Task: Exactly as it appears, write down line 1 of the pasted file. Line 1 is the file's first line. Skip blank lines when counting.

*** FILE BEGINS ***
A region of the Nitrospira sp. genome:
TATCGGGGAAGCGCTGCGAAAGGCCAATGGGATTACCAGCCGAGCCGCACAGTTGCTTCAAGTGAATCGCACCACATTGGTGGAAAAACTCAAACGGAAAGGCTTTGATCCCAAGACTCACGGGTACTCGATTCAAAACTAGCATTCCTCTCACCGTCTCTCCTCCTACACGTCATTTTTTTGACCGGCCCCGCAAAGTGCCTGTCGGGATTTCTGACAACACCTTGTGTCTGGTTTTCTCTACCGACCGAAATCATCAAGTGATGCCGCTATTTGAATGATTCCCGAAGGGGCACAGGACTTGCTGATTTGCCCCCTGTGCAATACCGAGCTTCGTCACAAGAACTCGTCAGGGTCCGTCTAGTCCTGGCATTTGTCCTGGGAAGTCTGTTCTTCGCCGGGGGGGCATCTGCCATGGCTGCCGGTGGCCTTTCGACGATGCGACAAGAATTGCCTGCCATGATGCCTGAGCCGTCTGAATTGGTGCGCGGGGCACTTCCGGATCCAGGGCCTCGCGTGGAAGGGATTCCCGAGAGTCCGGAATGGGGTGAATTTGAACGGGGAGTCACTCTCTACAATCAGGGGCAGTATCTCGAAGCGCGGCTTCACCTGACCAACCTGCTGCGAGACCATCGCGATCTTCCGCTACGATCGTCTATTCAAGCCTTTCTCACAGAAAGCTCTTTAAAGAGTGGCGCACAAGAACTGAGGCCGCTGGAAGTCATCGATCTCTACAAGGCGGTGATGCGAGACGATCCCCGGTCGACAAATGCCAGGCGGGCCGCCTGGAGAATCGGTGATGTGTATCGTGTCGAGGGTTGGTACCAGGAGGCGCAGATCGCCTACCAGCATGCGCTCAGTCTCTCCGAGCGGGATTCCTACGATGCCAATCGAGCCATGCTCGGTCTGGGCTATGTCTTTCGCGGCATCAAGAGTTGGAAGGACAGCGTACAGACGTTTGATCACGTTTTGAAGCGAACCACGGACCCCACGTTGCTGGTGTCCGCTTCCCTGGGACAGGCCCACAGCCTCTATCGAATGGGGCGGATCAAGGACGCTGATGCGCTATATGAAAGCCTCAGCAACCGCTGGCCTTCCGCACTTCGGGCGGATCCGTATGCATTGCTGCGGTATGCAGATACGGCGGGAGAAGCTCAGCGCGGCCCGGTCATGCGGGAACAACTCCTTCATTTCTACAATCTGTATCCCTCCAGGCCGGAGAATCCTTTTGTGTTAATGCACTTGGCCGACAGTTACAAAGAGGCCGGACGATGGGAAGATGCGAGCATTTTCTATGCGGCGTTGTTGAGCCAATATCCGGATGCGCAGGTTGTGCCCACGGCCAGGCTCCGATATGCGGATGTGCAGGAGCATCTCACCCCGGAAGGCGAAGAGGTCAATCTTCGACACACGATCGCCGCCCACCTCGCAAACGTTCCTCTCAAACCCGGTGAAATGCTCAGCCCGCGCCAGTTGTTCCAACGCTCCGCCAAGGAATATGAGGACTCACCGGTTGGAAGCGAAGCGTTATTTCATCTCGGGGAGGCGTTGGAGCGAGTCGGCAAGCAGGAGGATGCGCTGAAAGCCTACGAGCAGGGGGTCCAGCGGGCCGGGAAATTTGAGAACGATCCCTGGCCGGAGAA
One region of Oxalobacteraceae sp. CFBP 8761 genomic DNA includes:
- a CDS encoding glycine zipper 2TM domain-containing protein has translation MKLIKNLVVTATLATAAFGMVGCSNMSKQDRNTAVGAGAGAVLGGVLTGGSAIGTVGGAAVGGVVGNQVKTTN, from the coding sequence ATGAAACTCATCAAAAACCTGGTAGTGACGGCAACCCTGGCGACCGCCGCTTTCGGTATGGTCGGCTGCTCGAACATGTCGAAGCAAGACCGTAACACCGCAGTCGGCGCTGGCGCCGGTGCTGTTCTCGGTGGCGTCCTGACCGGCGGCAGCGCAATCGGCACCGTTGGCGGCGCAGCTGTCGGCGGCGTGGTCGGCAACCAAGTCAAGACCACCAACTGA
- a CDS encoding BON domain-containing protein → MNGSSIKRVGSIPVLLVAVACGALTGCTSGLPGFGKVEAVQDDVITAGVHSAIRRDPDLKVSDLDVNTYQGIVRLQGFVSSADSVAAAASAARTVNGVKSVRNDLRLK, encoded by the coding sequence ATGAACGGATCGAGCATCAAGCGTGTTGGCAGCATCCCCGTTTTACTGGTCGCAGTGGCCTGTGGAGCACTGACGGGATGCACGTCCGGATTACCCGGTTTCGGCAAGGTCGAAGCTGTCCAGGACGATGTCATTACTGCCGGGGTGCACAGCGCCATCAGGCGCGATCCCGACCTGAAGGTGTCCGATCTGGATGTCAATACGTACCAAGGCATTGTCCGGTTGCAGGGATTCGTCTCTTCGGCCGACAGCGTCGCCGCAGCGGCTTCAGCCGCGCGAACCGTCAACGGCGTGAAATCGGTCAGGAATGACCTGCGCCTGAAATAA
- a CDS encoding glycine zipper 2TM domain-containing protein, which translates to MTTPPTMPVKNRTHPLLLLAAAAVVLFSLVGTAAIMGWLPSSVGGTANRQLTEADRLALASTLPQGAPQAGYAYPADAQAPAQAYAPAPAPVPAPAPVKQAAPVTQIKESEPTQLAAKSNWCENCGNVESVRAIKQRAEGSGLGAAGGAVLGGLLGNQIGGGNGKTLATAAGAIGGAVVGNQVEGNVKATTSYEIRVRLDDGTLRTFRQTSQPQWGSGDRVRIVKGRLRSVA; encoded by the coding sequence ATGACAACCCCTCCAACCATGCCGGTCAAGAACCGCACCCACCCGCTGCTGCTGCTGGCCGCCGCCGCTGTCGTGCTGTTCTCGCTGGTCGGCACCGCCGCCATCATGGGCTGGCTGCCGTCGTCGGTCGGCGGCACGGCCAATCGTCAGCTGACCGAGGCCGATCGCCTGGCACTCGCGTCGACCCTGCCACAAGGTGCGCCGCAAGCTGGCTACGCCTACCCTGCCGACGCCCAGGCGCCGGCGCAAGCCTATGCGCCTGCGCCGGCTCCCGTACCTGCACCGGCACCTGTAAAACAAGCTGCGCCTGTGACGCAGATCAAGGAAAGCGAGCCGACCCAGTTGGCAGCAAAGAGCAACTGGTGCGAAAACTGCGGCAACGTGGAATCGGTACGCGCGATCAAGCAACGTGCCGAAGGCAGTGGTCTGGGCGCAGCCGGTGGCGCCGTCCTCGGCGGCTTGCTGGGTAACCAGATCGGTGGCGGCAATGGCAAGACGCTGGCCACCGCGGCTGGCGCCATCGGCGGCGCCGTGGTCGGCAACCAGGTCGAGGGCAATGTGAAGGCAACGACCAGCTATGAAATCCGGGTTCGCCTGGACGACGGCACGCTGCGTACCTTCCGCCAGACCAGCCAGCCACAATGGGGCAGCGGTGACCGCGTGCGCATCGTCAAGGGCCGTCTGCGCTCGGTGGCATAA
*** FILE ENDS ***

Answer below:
A region of the Nitrospira sp. genome: